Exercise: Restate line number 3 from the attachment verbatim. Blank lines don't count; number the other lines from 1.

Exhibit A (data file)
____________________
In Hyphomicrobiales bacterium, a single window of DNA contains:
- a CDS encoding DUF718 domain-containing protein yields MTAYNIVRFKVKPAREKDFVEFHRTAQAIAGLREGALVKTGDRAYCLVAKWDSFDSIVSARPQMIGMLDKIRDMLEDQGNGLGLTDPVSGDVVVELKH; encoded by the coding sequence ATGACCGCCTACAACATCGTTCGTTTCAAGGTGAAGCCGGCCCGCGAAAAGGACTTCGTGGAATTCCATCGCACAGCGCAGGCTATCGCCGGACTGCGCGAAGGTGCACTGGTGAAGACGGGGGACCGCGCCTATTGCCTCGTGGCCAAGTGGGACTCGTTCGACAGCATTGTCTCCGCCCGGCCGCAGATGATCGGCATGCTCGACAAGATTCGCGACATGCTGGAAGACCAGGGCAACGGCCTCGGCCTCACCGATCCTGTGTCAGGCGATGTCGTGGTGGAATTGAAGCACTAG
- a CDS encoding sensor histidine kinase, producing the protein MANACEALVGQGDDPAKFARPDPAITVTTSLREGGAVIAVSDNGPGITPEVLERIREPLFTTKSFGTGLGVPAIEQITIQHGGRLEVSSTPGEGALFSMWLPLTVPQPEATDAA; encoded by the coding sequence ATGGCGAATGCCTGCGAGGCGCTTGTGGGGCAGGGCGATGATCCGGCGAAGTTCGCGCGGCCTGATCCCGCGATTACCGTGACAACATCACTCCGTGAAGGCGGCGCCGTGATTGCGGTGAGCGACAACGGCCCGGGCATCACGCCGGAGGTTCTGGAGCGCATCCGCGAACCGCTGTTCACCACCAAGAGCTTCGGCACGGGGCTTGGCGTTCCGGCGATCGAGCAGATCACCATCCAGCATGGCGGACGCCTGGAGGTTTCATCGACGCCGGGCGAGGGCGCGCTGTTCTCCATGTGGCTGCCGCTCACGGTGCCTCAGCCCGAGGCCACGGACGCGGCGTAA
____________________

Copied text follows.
- a CDS encoding sensor histidine kinase, producing the protein MANACEALVGQGDDPAKFARPDPAITVTTSLREGGAVIAVSDNGPGITPEVLERIREPLFTTKSFGTGLGVPAIEQITIQHGGRLEVSSTPGEGALFSMWLPLTVPQPEATDAA; encoded by the coding sequence ATGGCGAATGCCTGCGAGGCGCTTGTGGGGCAGGGCGATGATCCGGCGAAGTTCGCGCGGCCTGATCCCGCGATTACCGTGACAACATCACTCCGTGAAGGCGGCGCCGTGATTGCGGTGAGCGACAACGGCCCGGGCATCACGCCGGAGGTTCTGGAGCGCATCCGCGAACCGCTGTTCACCACCAAGAGCTTCGGCACGGGGCTTGGCGTTCCGGCGATCGAGCAGATCACCATCCAGCATGGCGGACGCCTGGAGGTTTCATCGACGCCGGGCGAGGGCGCGCTGTTCTCCATGTGGCTGCCGCTCACGGTGCCTCAGCCCGAGGCCACGGACGCGGCGTAA